Metrorail's elevator outages are making life difficult for some disabled riders. They're being taken out of service for repairs, sometimes for months at a time. It's become a major headache at some of the busiest stations. "The most frustrating thing is probably the frequency of the outages and also not necessarily being aware of where the outages specifically are," said Amy Scherer, who uses a motorized wheelchair. She rides metro daily to get from her home near Ballston to her office near Union Station. She also uses the rail system to get to meetings.
FOX5 navigated the system with Scherer one day this month to see the challenges disabled riders face. She checks metro's website for outages before leaving and uses the transit agency's elevator alert system elStat, but always makes sure to have a plan B. "Basically what I found that works the best is to try and find a second route to try and avoid the elevator," Scherer said.
It's been an exceptionally difficult year for metro's elevators. They were out of service at L’Enfant Plaza and Gallery Place Chinatown, two of the busiest transfer stations, for most of the summer. Sometimes that means, disabled riders must go out of the way to transfer at accessible stations, or get off one stop away and go the extra distance by wheelchair. This summer, Scherer said unscheduled outages at Metro Center would add an extra 10 or 15 minutes to her trip, because she had to double back to get to a working elevator. "If an elevator goes out I get off at Farragut North, switch to the other side of the platform and get on the train going in the opposite direction so I can then access the elevator on the other side," she explained. At Farragut North, trains share the same platform, making it easy to switch to another train in the opposite direction. Metro keeps a list of stations with shared platforms on its website for disabled riders in situations just like this.
Most outages are for long term rehabilitation, although a small percentage do break down unexpectedly. Right now five elevators are out for modernization. One is at Crystal City, three at Stadium Armory, and one at McPherson Square. The repair work sometimes takes four months or longer. "The rehabilitation process really gives you a new elevator in the end of it. You're building a new elevator within the existing shaft," said Dan Stessel, a metro spokesperson. By the time it's all said and done all the parts have been replaced.
That's why it takes so long. The elevator at McPherson square for instance has been out since July, but is due to re-open sometime this month. Plus these are old elevators that have maxed out their 30 year life span. "We're rebuilding starting with the oldest sections of the system first," explained Stessel. "You'll see us then move out toward the end of the lines over the next few years rebuilding elevators as we go."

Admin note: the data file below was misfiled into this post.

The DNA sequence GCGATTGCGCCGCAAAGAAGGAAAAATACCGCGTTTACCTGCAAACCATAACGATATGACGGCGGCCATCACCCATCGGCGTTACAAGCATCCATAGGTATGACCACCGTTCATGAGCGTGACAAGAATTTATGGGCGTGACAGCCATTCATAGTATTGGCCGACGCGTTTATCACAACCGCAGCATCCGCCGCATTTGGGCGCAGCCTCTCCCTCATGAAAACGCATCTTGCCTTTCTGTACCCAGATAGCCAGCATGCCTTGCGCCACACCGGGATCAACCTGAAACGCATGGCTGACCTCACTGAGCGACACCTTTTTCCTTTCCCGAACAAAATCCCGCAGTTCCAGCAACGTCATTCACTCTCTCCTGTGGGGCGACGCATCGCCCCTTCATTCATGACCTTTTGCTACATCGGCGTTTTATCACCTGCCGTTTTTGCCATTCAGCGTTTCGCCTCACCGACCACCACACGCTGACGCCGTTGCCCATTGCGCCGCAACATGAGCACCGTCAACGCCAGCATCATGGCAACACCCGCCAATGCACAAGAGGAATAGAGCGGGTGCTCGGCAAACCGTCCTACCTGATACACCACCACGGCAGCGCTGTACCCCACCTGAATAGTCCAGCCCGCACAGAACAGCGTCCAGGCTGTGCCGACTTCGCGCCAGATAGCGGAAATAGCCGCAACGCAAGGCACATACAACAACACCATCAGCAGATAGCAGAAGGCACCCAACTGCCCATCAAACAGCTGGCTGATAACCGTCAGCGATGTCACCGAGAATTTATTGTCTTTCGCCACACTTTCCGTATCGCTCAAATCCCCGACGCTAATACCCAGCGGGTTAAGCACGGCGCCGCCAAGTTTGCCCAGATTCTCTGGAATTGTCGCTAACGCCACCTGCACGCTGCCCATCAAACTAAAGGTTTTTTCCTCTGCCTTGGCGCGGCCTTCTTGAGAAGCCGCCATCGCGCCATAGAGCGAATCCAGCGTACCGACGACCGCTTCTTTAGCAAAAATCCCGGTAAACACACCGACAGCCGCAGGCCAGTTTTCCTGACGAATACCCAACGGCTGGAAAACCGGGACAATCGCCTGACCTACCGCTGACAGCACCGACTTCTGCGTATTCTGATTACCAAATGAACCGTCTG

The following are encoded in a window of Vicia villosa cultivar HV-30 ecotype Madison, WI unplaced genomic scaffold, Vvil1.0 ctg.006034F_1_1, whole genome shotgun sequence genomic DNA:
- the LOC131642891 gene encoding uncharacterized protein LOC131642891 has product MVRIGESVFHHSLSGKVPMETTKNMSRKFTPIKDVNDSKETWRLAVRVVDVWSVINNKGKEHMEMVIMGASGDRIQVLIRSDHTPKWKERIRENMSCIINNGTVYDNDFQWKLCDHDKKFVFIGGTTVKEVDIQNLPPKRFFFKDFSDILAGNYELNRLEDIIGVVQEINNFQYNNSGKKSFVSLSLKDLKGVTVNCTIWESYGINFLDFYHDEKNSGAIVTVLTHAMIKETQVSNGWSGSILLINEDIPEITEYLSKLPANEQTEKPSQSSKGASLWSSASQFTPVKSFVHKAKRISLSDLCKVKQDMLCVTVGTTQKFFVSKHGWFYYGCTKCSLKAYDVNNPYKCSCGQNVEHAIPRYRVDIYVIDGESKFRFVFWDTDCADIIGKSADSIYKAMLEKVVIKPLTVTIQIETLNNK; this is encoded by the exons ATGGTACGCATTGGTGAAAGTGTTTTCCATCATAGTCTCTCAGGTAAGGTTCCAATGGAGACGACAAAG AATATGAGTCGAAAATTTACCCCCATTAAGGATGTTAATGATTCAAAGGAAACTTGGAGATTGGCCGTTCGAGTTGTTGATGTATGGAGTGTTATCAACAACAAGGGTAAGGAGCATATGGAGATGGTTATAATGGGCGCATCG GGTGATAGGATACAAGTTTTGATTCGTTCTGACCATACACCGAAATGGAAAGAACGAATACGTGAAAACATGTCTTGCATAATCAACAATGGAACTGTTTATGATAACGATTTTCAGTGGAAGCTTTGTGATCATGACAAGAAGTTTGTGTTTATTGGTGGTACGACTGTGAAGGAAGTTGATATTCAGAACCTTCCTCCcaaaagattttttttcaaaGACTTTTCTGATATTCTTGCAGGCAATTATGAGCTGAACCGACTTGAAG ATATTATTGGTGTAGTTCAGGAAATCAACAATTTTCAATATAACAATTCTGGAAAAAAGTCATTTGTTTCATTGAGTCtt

Riders can call for a shuttle bus if a station elevator is out but Scherer tried that and gave up. "It was over 45 minutes that i had to wait for the shuttle so it really did create a problem with my schedule because I was trying to get to a meeting and I ended up being late to the meeting," Scherer told FOX5.
She thought you had to call when you arrive at the station where the shuttle picks up, but that's not the case metro said. But the signs at the station don't tell you this. Instead the electronic sign inside the station shows a phone number and direct riders to tell a station manager or call the number for a shuttle. Signs posted around the elevator construction note you can arrange for a shuttle if an elevator is out, but neglects to inform riders they can call ahead. Stessel suggested riders call the number 20 or 30 minutes before you expect to arrive at the station for a shuttle. "It's always better to call in advance if you can give us a little bit of a heads up that you're coming that will help reduce the wait times if you get there," he said. During her four years in DC, this was the first time Scherer had heard that.
Metro has 243 elevators in the system, and about 95% are available every day. But for the disabled it's more than just statistics. "If you are using that elevator on a regular basis and you rely on that to get to work or an appointment, even a small number of outages can have a huge impact," Scherer said.
A perfect example is Gallery Place Chinatown. It can take a series of three elevators, crisscrossing the station to exit. That means if one elevator goes down the entire station may be inaccessible. "I literally try to avoid that station if I can," Scherer told FOX5. Instead she usually gets off at Metro Center, one stop away and then takes the street back to Gallery Place Chinatown where she sometimes has lunch at restaurants.
Four more stations are scheduled to have elevators taken out of service for rehabilitation or modernization during the remainder of the year: Court House, Smithsonian, Foggy Bottom and Farragut West. The new elevators are also being equipped with high tech monitors that can tell when an elevator breaks down and notify the control center. This should help speed up repairs. With escalators you can see if it stops working, but to determine if an elevator is broken right now someone has to try and use it.
Another issue for metro is that the elevators were more of an afterthought. The original design did not include them. They were added later after a court order. That's why some stations have elevators in odd locations or just one for the entire station. If the elevator outages are a problem, Scherer always has plan B.
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To check on current outages: